East Africa

UK denies meddling in Kenyan presidential election

Marriott was responding to claims made on social media that she exerted pressure on the electoral commission to recognise William Ruto as the winner of the contested election.

The high commissioner of the United Kingdom to Kenya, Ms. Jane Marriott has denied accusations that UK meddled in the electoral process of Kenya‘s recently concluded presidential election.

This comes after Raila Odinga, the runner-up in the presidential election, called on unnamed foreign nation on Monday to stop interfering in Kenyan affairs.

Marriott was responding to claims made on social media that she exerted pressure on the electoral commission to recognise William Ruto as the winner of the contested election.

Images of her shaking hands with Ruto and the head of the electoral authority, Wafula Chebukati, emerged online, sparking reactions on social media.

In a series of tweets, Ms Marriott said the UK “does not support nor have a view on any candidates or parties in elections”, terming the claims “misinformation”.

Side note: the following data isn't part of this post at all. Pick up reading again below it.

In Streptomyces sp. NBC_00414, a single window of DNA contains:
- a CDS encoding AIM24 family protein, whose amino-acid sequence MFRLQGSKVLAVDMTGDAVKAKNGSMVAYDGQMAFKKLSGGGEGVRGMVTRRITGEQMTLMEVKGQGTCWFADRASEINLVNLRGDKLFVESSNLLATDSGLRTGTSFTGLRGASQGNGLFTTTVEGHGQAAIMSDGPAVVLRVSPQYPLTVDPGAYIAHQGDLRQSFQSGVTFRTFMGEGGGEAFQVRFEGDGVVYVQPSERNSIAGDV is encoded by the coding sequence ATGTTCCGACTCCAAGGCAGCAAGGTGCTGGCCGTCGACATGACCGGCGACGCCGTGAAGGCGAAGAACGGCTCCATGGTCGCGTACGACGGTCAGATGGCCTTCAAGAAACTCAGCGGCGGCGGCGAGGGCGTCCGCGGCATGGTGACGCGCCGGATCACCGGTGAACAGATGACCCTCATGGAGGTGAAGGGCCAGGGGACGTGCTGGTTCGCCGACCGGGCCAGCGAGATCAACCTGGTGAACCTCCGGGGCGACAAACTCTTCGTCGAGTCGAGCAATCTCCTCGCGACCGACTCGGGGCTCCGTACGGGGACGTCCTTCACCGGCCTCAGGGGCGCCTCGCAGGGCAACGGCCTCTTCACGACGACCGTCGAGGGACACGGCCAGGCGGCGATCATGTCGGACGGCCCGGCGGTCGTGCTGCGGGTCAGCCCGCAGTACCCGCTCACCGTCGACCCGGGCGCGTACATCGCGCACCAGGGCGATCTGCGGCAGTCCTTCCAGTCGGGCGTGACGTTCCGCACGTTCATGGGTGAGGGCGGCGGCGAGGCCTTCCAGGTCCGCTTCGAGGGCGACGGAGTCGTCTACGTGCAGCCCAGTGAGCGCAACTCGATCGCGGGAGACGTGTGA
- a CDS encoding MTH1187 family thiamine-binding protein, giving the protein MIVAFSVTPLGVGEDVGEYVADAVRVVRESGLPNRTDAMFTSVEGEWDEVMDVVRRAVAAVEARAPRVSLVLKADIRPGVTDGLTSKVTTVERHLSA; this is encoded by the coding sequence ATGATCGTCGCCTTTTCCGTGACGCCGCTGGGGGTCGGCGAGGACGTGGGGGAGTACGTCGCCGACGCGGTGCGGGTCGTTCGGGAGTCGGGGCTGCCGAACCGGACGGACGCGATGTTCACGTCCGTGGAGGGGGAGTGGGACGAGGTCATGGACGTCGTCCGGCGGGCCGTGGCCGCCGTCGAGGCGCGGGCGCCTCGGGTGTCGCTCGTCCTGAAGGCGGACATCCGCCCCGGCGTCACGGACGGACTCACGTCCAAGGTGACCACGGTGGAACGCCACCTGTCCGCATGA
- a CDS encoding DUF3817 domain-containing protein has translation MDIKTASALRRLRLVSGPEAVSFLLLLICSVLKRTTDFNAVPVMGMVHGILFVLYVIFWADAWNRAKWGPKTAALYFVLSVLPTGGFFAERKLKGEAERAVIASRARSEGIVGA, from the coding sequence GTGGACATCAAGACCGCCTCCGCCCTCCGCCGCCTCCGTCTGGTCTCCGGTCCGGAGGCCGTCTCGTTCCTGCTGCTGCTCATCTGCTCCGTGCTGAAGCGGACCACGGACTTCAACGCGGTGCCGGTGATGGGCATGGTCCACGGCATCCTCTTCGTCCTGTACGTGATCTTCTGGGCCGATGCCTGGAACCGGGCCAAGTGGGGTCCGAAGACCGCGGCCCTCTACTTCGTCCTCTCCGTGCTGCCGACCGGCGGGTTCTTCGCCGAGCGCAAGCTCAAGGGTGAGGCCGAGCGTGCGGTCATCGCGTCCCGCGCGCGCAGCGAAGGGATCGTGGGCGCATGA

“Who Kenyans elect is a matter for the people of Kenya. We met people from across the political spectrum to explain the UK’s programmes and partnerships with Kenya, including independent institutions,” she said.

Kenya would continue to be a significant partner for the UK, according to Marriott, who also indicated that the country was prepared to back the elected officials.

Meanwhile, Raila Odinga has filed a lawsuit challenging the outcome, calling it “fraudulent.” He claims there was a deliberate attempt to change the result in a stinging 70-page legal argument. The electoral commission said that Odinga received 48.8% of the vote, falling short of William Ruto’s 50.5%.

The commission’s final outcome, according to an impartial monitoring group, was in accordance with its own forecast.

Four of the seven electoral commissioners, however, declined to support the decision, claiming that the manner in which the final results were calculated was “opaque.”

As Odinga arrived to submit the document and other boxes of evidence to the court in a Nairobi suburb, crowds of his supporters cheered and sang outside the building.

One of nine legal petitions he submitted referred to the alleged attempt to change the outcome as “premeditated, unlawful, and criminal.”

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